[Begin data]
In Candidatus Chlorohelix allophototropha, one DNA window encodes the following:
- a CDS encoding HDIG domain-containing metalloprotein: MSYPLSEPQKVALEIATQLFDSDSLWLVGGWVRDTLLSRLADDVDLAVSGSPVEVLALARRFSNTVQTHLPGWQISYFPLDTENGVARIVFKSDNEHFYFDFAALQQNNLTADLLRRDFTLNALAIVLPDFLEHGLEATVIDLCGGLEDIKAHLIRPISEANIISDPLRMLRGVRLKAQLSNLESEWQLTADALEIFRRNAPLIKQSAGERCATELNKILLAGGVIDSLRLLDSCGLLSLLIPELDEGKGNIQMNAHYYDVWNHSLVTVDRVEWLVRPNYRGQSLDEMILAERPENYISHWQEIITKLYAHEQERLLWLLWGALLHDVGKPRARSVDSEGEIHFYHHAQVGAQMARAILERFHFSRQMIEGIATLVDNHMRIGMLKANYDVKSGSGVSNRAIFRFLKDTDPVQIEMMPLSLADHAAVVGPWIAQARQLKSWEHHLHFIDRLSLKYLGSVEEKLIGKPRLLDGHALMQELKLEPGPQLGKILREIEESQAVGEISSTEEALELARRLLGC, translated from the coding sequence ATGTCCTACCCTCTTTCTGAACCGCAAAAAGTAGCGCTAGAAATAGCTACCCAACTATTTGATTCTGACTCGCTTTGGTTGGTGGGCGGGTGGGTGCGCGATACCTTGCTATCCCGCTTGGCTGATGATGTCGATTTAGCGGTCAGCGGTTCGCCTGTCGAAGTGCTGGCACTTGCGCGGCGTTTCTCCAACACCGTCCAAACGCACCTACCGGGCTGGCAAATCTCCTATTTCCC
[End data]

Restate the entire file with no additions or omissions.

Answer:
In Candidatus Chlorohelix allophototropha, one DNA window encodes the following:
- a CDS encoding HDIG domain-containing metalloprotein: MSYPLSEPQKVALEIATQLFDSDSLWLVGGWVRDTLLSRLADDVDLAVSGSPVEVLALARRFSNTVQTHLPGWQISYFPLDTENGVARIVFKSDNEHFYFDFAALQQNNLTADLLRRDFTLNALAIVLPDFLEHGLEATVIDLCGGLEDIKAHLIRPISEANIISDPLRMLRGVRLKAQLSNLESEWQLTADALEIFRRNAPLIKQSAGERCATELNKILLAGGVIDSLRLLDSCGLLSLLIPELDEGKGNIQMNAHYYDVWNHSLVTVDRVEWLVRPNYRGQSLDEMILAERPENYISHWQEIITKLYAHEQERLLWLLWGALLHDVGKPRARSVDSEGEIHFYHHAQVGAQMARAILERFHFSRQMIEGIATLVDNHMRIGMLKANYDVKSGSGVSNRAIFRFLKDTDPVQIEMMPLSLADHAAVVGPWIAQARQLKSWEHHLHFIDRLSLKYLGSVEEKLIGKPRLLDGHALMQELKLEPGPQLGKILREIEESQAVGEISSTEEALELARRLLGC, translated from the coding sequence ATGTCCTACCCTCTTTCTGAACCGCAAAAAGTAGCGCTAGAAATAGCTACCCAACTATTTGATTCTGACTCGCTTTGGTTGGTGGGCGGGTGGGTGCGCGATACCTTGCTATCCCGCTTGGCTGATGATGTCGATTTAGCGGTCAGCGGTTCGCCTGTCGAAGTGCTGGCACTTGCGCGGCGTTTCTCCAACACCGTCCAAACGCACCTACCGGGCTGGCAAATCTCCTATTTCCC